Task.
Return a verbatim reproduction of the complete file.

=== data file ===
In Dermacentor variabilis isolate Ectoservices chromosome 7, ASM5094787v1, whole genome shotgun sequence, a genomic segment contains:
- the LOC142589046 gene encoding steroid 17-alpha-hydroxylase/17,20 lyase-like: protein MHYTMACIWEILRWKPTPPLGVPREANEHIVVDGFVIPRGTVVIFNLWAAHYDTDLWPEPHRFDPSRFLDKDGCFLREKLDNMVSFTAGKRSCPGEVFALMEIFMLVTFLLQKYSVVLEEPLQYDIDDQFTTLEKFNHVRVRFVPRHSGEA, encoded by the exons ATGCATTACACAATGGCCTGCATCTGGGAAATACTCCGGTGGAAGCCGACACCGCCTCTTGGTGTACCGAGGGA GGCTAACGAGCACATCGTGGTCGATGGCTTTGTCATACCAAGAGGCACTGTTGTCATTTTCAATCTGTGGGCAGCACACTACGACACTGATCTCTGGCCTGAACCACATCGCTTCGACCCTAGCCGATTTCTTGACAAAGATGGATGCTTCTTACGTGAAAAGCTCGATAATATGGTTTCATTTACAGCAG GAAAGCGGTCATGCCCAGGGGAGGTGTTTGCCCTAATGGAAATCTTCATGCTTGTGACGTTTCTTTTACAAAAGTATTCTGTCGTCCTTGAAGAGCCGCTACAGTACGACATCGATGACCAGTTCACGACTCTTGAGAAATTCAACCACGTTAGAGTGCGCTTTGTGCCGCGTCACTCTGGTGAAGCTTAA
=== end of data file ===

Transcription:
In Dermacentor variabilis isolate Ectoservices chromosome 7, ASM5094787v1, whole genome shotgun sequence, a genomic segment contains:
- the LOC142589046 gene encoding steroid 17-alpha-hydroxylase/17,20 lyase-like: protein MHYTMACIWEILRWKPTPPLGVPREANEHIVVDGFVIPRGTVVIFNLWAAHYDTDLWPEPHRFDPSRFLDKDGCFLREKLDNMVSFTAGKRSCPGEVFALMEIFMLVTFLLQKYSVVLEEPLQYDIDDQFTTLEKFNHVRVRFVPRHSGEA, encoded by the exons ATGCATTACACAATGGCCTGCATCTGGGAAATACTCCGGTGGAAGCCGACACCGCCTCTTGGTGTACCGAGGGA GGCTAACGAGCACATCGTGGTCGATGGCTTTGTCATACCAAGAGGCACTGTTGTCATTTTCAATCTGTGGGCAGCACACTACGACACTGATCTCTGGCCTGAACCACATCGCTTCGACCCTAGCCGATTTCTTGACAAAGATGGATGCTTCTTACGTGAAAAGCTCGATAATATGGTTTCATTTACAGCAG GAAAGCGGTCATGCCCAGGGGAGGTGTTTGCCCTAATGGAAATCTTCATGCTTGTGACGTTTCTTTTACAAAAGTATTCTGTCGTCCTTGAAGAGCCGCTACAGTACGACATCGATGACCAGTTCACGACTCTTGAGAAATTCAACCACGTTAGAGTGCGCTTTGTGCCGCGTCACTCTGGTGAAGCTTAA